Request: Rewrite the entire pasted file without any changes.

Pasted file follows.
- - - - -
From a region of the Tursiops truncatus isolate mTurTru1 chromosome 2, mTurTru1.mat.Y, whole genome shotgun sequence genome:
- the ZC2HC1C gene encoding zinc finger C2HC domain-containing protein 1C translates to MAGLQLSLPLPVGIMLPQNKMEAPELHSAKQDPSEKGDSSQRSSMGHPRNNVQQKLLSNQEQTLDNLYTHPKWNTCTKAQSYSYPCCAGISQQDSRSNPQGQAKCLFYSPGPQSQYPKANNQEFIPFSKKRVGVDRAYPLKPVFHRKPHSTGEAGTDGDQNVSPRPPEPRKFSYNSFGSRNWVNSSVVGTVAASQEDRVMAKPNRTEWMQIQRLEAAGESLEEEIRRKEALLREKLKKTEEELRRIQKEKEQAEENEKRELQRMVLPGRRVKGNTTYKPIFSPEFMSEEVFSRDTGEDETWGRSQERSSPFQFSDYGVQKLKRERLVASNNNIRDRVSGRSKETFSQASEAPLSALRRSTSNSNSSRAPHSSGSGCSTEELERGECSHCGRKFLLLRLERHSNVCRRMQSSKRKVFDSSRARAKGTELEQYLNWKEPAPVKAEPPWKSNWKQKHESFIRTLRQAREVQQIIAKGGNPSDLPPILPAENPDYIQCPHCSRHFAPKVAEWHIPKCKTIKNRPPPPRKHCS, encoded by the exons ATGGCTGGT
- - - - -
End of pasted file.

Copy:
From a region of the Tursiops truncatus isolate mTurTru1 chromosome 2, mTurTru1.mat.Y, whole genome shotgun sequence genome:
- the ZC2HC1C gene encoding zinc finger C2HC domain-containing protein 1C translates to MAGLQLSLPLPVGIMLPQNKMEAPELHSAKQDPSEKGDSSQRSSMGHPRNNVQQKLLSNQEQTLDNLYTHPKWNTCTKAQSYSYPCCAGISQQDSRSNPQGQAKCLFYSPGPQSQYPKANNQEFIPFSKKRVGVDRAYPLKPVFHRKPHSTGEAGTDGDQNVSPRPPEPRKFSYNSFGSRNWVNSSVVGTVAASQEDRVMAKPNRTEWMQIQRLEAAGESLEEEIRRKEALLREKLKKTEEELRRIQKEKEQAEENEKRELQRMVLPGRRVKGNTTYKPIFSPEFMSEEVFSRDTGEDETWGRSQERSSPFQFSDYGVQKLKRERLVASNNNIRDRVSGRSKETFSQASEAPLSALRRSTSNSNSSRAPHSSGSGCSTEELERGECSHCGRKFLLLRLERHSNVCRRMQSSKRKVFDSSRARAKGTELEQYLNWKEPAPVKAEPPWKSNWKQKHESFIRTLRQAREVQQIIAKGGNPSDLPPILPAENPDYIQCPHCSRHFAPKVAEWHIPKCKTIKNRPPPPRKHCS, encoded by the exons ATGGCTGGT